May 4, 1995 in Nation/World

Racist Neighbors Alarm Rights Group Ex-Kkk Leader Buys Land Near Sandpoint

By The Spokesman-Review

(From For the Record, Saturday, May 6, 1995): Tim Bishop, staff leader at the Aryan Nations in North Idaho, said he didn’t attend a gun rights rally in Sandpoint on April 8. A story in Thursday’s newspaper was incorrect.

Former Klu Klux Klan leader Louis Beam’s purchase of 15 acres here and his appearance at meetings with other known racists has alarmed some people in Bonner County.

“It’s time to stand up and speak out about these people,” said Brenda Hammond, president of the local Human Rights Task Force.

“If we are too afraid to do so, then fear and hate have us by the throat.”

Task force officials are worried that antigovernment groups in the region are gaining momentum.

Beam, 48, is the Aryan Nations ambassador at large. He recently bought property near Sunnyside Cutoff Road, about 10 miles east of Sandpoint. He is applying for permits to build a home there.

Beam attended a gun rights rally in Sandpoint on April 8 along with Timothy Bishop, another Aryan Nations official. The meeting was sponsored by the Idaho Citizens Awareness Network, a group cofounded by Dave Barley, formerly of Arizona, who now heads an anti-Semitic ministry in Sandpoint.

“It is time to be wise, to be cautious to be well-informed,” said Hammond, adding the task force doesn’t want hate organizations to operate unchallenged here.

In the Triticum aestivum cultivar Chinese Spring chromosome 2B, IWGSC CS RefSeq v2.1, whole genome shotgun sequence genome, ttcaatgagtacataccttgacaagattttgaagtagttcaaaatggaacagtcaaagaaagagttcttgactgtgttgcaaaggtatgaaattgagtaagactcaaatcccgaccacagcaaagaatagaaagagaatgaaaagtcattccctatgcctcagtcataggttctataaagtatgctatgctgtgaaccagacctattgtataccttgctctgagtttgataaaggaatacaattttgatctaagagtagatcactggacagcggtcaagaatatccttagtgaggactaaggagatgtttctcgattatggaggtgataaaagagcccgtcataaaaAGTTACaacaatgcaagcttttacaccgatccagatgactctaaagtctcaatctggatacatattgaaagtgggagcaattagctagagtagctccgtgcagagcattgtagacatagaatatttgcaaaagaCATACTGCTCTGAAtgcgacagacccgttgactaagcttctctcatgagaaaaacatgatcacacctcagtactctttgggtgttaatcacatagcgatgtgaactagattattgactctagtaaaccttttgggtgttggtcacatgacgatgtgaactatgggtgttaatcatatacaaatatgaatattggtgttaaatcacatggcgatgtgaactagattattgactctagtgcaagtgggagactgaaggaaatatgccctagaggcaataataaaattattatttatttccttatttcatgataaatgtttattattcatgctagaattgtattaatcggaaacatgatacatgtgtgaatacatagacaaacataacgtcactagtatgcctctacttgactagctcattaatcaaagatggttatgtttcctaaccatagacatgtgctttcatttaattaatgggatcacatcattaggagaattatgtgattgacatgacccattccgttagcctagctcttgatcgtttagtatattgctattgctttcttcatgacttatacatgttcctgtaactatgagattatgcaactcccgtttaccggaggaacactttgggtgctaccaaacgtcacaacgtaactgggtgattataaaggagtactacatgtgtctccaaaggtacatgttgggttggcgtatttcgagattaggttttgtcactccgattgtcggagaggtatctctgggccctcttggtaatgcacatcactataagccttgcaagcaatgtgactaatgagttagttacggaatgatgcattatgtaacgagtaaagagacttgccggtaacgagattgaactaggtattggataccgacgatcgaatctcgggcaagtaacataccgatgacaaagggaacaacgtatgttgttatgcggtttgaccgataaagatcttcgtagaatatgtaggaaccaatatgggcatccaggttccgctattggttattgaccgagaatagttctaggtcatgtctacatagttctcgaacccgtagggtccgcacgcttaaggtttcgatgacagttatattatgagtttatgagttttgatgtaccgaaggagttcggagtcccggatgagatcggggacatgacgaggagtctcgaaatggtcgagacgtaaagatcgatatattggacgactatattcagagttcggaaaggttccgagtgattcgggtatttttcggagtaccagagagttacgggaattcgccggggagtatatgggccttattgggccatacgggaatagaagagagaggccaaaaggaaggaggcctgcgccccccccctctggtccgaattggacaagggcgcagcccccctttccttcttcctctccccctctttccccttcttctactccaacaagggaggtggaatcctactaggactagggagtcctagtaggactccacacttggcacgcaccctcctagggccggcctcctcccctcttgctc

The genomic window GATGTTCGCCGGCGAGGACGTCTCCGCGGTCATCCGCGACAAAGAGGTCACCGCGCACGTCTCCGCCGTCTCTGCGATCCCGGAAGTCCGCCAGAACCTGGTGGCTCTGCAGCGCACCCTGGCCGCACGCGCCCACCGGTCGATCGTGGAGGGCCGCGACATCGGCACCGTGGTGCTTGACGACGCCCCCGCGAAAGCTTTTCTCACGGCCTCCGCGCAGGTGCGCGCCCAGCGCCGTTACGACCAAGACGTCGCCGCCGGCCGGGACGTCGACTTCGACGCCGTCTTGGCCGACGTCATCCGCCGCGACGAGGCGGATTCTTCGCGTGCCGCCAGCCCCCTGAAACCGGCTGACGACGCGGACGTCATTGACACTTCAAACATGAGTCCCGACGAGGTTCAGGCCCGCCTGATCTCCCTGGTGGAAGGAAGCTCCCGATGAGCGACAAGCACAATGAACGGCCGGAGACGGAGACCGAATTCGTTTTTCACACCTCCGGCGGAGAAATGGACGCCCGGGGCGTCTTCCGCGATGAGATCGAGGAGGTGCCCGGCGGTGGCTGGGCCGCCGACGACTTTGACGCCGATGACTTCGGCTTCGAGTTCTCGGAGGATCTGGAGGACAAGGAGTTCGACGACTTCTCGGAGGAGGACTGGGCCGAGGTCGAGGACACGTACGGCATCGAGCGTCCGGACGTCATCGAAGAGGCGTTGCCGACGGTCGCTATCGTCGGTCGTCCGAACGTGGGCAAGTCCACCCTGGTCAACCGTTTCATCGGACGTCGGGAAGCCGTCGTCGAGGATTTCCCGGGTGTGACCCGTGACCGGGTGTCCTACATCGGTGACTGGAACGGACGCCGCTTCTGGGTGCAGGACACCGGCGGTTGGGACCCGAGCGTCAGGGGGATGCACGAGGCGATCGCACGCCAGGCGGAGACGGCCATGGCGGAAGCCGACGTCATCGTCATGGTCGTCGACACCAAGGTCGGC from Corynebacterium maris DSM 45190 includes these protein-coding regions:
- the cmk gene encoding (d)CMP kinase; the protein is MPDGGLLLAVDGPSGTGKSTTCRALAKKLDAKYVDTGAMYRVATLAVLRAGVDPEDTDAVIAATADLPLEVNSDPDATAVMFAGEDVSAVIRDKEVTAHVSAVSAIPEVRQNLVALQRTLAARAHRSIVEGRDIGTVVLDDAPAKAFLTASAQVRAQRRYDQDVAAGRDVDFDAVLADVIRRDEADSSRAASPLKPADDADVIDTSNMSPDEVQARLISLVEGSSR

Bonner County Sheriff Chip Roos agrees, adding authorities have been aware of Beam’s presence for weeks.

“If you don’t like this kind of thing in your community, you best be opening up your mouth,” Roos said. “It’s our community and it will become what a majority of us want to turn it into.”

Roos and others fear Beam is setting himself up to be the next leader of the Aryan Nations and to court militia groups at the same time.

The acreage he bought, which is legally held under his wife’s name, is about halfway between Richard Butler’s Aryan Nations compound in Hayden Lake and the Militia of Montana headquarters in Noxon.

“I think it means this is a very opportune spot for him to drop anchor,” said Roos. “It’s easy to recognize that when you’ve got so many radical elements going on, this is probably a dandy place for him right now.”

Beam was contacted Wednesday at an Osburn telephone number in the Silver Valley, he had listed on his septic tank application. After a reporter identified himself twice, Beam said, “You must have the wrong number” and hung up.

The Human Rights Task Force issued a written statement of “concern” Wednesday.

It was prompted by Beam’s presence, an anonymous letter making allegations about an Idaho Citizen’s Awareness Network meeting, other militia organizations and the Oklahoma City bombing.

“While we advocate becoming educated about the existence in our own area of elements similar to those that brought about disaster in Oklahoma City, we want to be very clear that the major ingredients of that bomb were not fertilizer and fuel oil, but hate and fear,” the task force said.

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